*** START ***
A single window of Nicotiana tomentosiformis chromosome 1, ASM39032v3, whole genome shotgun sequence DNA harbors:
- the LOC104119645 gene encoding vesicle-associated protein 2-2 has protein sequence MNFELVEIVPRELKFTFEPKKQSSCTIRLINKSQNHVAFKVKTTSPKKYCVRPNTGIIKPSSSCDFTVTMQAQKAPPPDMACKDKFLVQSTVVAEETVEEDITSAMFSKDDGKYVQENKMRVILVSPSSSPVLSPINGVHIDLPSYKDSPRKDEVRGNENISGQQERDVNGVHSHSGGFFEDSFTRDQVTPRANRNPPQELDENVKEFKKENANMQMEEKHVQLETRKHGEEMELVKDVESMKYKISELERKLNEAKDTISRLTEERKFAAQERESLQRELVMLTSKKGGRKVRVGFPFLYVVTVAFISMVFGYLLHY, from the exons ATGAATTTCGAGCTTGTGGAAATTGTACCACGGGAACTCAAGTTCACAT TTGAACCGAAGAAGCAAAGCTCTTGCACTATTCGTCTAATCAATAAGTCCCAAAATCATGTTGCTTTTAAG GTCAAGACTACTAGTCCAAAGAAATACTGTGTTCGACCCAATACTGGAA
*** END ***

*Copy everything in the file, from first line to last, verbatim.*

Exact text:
A single window of Nicotiana tomentosiformis chromosome 1, ASM39032v3, whole genome shotgun sequence DNA harbors:
- the LOC104119645 gene encoding vesicle-associated protein 2-2 has protein sequence MNFELVEIVPRELKFTFEPKKQSSCTIRLINKSQNHVAFKVKTTSPKKYCVRPNTGIIKPSSSCDFTVTMQAQKAPPPDMACKDKFLVQSTVVAEETVEEDITSAMFSKDDGKYVQENKMRVILVSPSSSPVLSPINGVHIDLPSYKDSPRKDEVRGNENISGQQERDVNGVHSHSGGFFEDSFTRDQVTPRANRNPPQELDENVKEFKKENANMQMEEKHVQLETRKHGEEMELVKDVESMKYKISELERKLNEAKDTISRLTEERKFAAQERESLQRELVMLTSKKGGRKVRVGFPFLYVVTVAFISMVFGYLLHY, from the exons ATGAATTTCGAGCTTGTGGAAATTGTACCACGGGAACTCAAGTTCACAT TTGAACCGAAGAAGCAAAGCTCTTGCACTATTCGTCTAATCAATAAGTCCCAAAATCATGTTGCTTTTAAG GTCAAGACTACTAGTCCAAAGAAATACTGTGTTCGACCCAATACTGGAA